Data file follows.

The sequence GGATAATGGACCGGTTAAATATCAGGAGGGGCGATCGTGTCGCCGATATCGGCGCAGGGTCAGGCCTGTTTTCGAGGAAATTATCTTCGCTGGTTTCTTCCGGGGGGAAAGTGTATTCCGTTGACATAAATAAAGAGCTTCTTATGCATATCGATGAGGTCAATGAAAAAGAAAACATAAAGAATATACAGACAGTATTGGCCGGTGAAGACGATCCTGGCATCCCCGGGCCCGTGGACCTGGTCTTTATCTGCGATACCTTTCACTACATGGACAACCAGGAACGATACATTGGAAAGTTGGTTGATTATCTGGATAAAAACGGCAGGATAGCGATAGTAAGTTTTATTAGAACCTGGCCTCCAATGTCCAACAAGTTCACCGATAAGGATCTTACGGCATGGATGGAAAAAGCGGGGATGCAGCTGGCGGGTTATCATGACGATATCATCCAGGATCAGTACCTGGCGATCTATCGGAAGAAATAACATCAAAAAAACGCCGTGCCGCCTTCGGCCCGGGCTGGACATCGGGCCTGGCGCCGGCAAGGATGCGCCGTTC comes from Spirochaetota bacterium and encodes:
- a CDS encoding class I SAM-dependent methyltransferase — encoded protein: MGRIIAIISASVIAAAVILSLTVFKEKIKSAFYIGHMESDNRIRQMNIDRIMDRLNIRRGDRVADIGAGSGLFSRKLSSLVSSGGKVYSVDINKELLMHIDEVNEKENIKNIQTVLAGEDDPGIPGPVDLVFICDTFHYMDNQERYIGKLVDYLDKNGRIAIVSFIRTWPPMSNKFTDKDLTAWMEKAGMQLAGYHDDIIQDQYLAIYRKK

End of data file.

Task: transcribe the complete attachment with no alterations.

The sequence GGATAATGGACCGGTTAAATATCAGGAGGGGCGATCGTGTCGCCGATATCGGCGCAGGGTCAGGCCTGTTTTCGAGGAAATTATCTTCGCTGGTTTCTTCCGGGGGGAAAGTGTATTCCGTTGACATAAATAAAGAGCTTCTTATGCATATCGATGAGGTCAATGAAAAAGAAAACATAAAGAATATACAGACAGTATTGGCCGGTGAAGACGATCCTGGCATCCCCGGGCCCGTGGACCTGGTCTTTATCTGCGATACCTTTCACTACATGGACAACCAGGAACGATACATTGGAAAGTTGGTTGATTATCTGGATAAAAACGGCAGGATAGCGATAGTAAGTTTTATTAGAACCTGGCCTCCAATGTCCAACAAGTTCACCGATAAGGATCTTACGGCATGGATGGAAAAAGCGGGGATGCAGCTGGCGGGTTATCATGACGATATCATCCAGGATCAGTACCTGGCGATCTATCGGAAGAAATAACATCAAAAAAACGCCGTGCCGCCTTCGGCCCGGGCTGGACATCGGGCCTGGCGCCGGCAAGGATGCGCCGTTC comes from Spirochaetota bacterium and encodes:
- a CDS encoding class I SAM-dependent methyltransferase — encoded protein: MGRIIAIISASVIAAAVILSLTVFKEKIKSAFYIGHMESDNRIRQMNIDRIMDRLNIRRGDRVADIGAGSGLFSRKLSSLVSSGGKVYSVDINKELLMHIDEVNEKENIKNIQTVLAGEDDPGIPGPVDLVFICDTFHYMDNQERYIGKLVDYLDKNGRIAIVSFIRTWPPMSNKFTDKDLTAWMEKAGMQLAGYHDDIIQDQYLAIYRKK